The maths behind the most unshakeable technology of the 20th century

Martha Bozic

In 1867, a newspaper editor in Milwaukee contemplated a new kind of technology. He had previously patented a device which could be used to number the pages of books but, inspired by the suggestions of fellow inventors, he decided to develop it further. The idea itself wasn’t exactly new – it had been echoing around the scientific community for over 100 years. The challenge was to realise it in a way that was commercially viable, and Christopher Latham Sholes was ready.

His first design, in 1868, resembled something like a piano. Two rows of keys were arranged alphabetically in front of a large wooden box. It was not a success. Then, after almost 10 years of trial and error came something much more familiar. It had the foot-pedal of a sewing machine and most of the remaining mechanism was hidden by a bulky casing, but at the front were four rows of numbers, letters and punctuation… and a spacebar.

Surprisingly little is certain about why he chose to lay it out as he did, probably because to Sholes the layout was no more than a side-effect of the machine he was trying to create. But as the most influential component of the typewriter, the qwerty keyboard has attracted debates about its origin, its design and whether it is even fit for purpose. Without historical references, most arguments have centred on statistical evidence, jostling for the best compromise between the statistical properties of our language and the way that we type. More recently, questions have been posed about how generic ‘the way that we type’ actually is. Can it be generalised to design the perfect keyboard, or could it be unique enough to personally identify each and every one of us?

The first typewriter was designed for hunt-and-peck operation as opposed to touch typing.  In other words, the user was expected to search for each letter sequentially, rather than tapping out sentences using muscle-memory. Each of the 44 keys was connected to a long metal typebar which ended with an embossed character corresponding to the one on the key. The typebars themselves were liable to jam, leading to the commonly disputed myth that the qwerty arrangement was an effort to separate frequently used keys.

Throughout the 20th century new inventors claimed to have created better, more efficient keyboards, usually presenting a long list of reasons why their new design was superior. The most long-lasting of these was the Dvorak Simplified Keyboard, but other challengers arrived in a steady stream from 1909, four years after qwerty was established as the international standard.

Is it possible that there was a method behind the original arrangement of the keys? It really depends who you ask. The typebars themselves fell into a circular type-basket in a slightly different order to the one visible on the keyboard. Defining adjacency as two typebars which are immediately next to each other, the problem of separating them so that no two will jam is similar to sitting 44 guests around a circular dinner table randomly and hoping that no one is seated next to someone they actively dislike.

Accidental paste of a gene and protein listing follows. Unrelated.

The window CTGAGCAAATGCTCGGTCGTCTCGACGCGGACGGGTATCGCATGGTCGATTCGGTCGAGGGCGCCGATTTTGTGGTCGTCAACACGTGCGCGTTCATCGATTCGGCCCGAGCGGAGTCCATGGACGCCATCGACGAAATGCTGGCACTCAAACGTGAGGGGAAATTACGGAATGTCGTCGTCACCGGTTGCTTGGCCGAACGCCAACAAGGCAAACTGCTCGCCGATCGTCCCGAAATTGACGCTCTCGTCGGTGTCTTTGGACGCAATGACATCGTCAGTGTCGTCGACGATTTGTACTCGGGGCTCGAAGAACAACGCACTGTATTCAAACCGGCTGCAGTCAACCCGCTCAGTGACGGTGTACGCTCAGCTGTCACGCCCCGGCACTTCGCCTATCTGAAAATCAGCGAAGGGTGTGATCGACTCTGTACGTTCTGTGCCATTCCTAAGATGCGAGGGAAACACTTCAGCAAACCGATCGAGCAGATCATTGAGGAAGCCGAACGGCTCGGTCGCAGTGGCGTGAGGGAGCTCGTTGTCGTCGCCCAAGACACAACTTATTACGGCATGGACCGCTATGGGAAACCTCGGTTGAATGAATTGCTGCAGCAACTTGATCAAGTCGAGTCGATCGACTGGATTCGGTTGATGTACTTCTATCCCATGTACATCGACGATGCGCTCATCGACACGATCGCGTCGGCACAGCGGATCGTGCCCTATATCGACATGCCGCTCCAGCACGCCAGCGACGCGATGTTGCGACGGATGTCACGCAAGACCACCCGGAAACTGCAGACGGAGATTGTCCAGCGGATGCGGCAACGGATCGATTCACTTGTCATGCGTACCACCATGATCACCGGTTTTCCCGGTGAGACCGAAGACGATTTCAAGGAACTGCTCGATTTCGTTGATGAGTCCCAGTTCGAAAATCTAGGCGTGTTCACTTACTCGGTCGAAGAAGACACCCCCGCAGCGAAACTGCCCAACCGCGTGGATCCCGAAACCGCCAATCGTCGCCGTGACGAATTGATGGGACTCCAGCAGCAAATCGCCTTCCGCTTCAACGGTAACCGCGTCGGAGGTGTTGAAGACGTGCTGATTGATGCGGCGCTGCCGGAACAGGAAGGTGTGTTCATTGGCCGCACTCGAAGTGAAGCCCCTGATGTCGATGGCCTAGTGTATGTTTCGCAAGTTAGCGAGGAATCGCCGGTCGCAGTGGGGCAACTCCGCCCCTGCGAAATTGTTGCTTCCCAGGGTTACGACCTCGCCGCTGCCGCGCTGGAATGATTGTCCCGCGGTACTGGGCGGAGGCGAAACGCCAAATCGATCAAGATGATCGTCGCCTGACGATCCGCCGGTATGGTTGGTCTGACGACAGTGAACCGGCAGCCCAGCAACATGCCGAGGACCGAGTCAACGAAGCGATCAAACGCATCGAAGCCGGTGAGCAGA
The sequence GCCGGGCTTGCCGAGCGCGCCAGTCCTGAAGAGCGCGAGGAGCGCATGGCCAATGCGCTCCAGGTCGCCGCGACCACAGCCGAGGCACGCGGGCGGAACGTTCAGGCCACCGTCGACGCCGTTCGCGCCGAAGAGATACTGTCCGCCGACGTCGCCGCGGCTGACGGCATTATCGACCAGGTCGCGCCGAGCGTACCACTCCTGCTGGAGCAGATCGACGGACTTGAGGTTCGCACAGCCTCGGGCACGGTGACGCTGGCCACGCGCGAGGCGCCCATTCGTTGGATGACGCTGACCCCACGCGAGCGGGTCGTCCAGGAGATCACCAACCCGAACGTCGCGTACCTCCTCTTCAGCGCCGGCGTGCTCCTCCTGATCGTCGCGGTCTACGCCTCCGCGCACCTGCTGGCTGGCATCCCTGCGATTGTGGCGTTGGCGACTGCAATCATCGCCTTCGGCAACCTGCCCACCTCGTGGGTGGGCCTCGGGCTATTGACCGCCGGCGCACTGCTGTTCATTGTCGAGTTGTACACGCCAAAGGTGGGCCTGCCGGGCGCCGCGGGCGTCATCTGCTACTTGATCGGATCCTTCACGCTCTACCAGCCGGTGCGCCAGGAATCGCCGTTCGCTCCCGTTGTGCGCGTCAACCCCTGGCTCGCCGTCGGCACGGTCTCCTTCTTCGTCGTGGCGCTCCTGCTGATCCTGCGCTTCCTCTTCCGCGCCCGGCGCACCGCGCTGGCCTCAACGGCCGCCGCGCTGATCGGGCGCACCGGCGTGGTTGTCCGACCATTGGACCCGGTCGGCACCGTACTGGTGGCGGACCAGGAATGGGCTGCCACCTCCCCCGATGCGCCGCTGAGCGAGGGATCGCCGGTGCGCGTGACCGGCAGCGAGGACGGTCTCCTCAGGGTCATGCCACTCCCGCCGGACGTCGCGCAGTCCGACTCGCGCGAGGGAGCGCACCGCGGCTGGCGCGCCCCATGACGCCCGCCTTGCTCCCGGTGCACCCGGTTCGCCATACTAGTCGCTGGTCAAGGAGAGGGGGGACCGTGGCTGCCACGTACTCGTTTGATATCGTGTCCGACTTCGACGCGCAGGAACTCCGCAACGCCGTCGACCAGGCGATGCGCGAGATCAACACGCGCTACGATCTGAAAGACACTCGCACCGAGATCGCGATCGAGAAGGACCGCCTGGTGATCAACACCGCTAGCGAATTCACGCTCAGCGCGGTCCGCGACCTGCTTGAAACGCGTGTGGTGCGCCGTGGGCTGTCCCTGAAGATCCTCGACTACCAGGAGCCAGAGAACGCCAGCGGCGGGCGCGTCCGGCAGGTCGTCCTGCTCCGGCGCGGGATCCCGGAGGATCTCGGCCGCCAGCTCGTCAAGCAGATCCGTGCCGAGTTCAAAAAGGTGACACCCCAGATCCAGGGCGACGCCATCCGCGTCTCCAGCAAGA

Picture 1
The qwerty keyboard and typebasket (Kay, 2013)

For any number, n, of guests, the number of possible arrangements is (n-1)!. That is, there are n places to seat the first guest, multiplied by (n-1) places left to seat the second guest, multiplied by (n-2) for the third guest and so on. Because the guests are seated round a circular table with n places, there are n ways of rotating each seating plan to give another arrangement that has already been counted. So, there are (n x (n-1) x (n-2) x…x 1)/n = (n-1) x (n-2) x…x 1 arrangements, which is written (n-1)!.

By pairing up two feuding guests and considering them as one, you can find the total number of arrangements where they are sat next to each other by considering a dinner party with one less person. From our calculation above we know the total number of possible arrangements is (n-2)!, but since the feuding pair could be seated together as XY or YX we have to multiply the total number of arrangements by two. From this, the final probability of the two feuding guests being sat together is 2(n-2)!/(n-1)! = 2/(n-1), and so the probability of them not being sat together is 1-(2/(n-1)) = (n-3)/(n-1).

But what if one or more of the guests is so unlikable that they have multiple enemies at the table? Say ‘h’ who has been known before now to clash with both ‘e’ and ‘t’. Assuming the events are independent (one doesn’t influence the other) we just multiply the probabilities together to get the chance of ‘h’ being next to neither of them as [(n-3)/(n-1)]2. And the probability that on the same table ‘e’ is also not next to her ex ‘r’ is [(n-3)/(n-1)]2 x [(n-3)/(n-1)] = [(n-3)/(n-1)]3. So, for any number of pairs of feuding guests, m, the probability of polite conversation between all is [(n-3)/(n-1)]m.